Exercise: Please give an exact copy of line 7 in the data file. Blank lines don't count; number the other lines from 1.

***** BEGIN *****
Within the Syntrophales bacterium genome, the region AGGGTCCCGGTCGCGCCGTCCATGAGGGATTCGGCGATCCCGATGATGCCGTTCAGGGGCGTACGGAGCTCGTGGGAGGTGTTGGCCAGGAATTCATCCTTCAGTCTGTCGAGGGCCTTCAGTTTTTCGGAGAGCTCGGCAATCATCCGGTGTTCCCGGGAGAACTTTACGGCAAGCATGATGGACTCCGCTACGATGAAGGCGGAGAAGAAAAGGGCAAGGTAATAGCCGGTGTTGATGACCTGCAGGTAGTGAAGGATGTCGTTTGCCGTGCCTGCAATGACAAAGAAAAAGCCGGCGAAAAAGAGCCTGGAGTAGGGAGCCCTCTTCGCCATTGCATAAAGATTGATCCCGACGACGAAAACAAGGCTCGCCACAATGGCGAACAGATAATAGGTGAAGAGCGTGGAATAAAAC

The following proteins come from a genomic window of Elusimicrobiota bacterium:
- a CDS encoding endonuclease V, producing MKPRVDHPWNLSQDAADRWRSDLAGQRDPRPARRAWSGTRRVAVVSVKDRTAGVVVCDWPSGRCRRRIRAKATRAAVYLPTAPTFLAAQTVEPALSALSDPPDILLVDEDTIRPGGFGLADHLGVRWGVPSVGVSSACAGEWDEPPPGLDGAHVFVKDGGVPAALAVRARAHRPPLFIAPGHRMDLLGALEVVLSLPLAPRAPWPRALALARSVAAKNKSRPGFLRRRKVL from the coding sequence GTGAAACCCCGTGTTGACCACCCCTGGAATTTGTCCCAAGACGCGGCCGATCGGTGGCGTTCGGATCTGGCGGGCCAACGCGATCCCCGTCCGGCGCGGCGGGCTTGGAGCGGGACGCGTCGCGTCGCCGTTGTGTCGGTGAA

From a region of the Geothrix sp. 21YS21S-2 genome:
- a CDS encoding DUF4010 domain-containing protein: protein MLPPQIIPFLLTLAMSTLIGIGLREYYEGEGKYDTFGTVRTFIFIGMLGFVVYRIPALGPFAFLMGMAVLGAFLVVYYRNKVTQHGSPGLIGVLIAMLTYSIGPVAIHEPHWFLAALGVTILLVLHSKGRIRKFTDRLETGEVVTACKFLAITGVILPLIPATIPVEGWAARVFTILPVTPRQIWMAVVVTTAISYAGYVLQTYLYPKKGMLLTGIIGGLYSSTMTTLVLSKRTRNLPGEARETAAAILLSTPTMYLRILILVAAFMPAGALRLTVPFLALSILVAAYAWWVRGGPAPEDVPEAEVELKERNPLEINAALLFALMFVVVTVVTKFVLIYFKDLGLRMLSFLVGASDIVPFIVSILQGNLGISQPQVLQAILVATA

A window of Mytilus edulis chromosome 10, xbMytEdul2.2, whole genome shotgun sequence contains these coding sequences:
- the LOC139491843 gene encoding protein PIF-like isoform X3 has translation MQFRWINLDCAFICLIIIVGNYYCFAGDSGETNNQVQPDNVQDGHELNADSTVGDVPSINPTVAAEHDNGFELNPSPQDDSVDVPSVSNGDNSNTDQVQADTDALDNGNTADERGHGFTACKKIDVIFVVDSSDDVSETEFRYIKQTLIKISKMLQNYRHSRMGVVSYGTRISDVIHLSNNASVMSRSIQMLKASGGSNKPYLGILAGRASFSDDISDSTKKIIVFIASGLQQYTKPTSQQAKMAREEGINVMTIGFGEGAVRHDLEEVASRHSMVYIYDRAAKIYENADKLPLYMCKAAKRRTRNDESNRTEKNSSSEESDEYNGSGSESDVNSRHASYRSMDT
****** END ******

- the LOC139491843 gene encoding protein PIF-like isoform X3 has translation MQFRWINLDCAFICLIIIVGNYYCFAGDSGETNNQVQPDNVQDGHELNADSTVGDVPSINPTVAAEHDNGFELNPSPQDDSVDVPSVSNGDNSNTDQVQADTDALDNGNTADERGHGFTACKKIDVIFVVDSSDDVSETEFRYIKQTLIKISKMLQNYRHSRMGVVSYGTRISDVIHLSNNASVMSRSIQMLKASGGSNKPYLGILAGRASFSDDISDSTKKIIVFIASGLQQYTKPTSQQAKMAREEGINVMTIGFGEGAVRHDLEEVASRHSMVYIYDRAAKIYENADKLPLYMCKAAKRRTRNDESNRTEKNSSSEESDEYNGSGSESDVNSRHASYRSMDT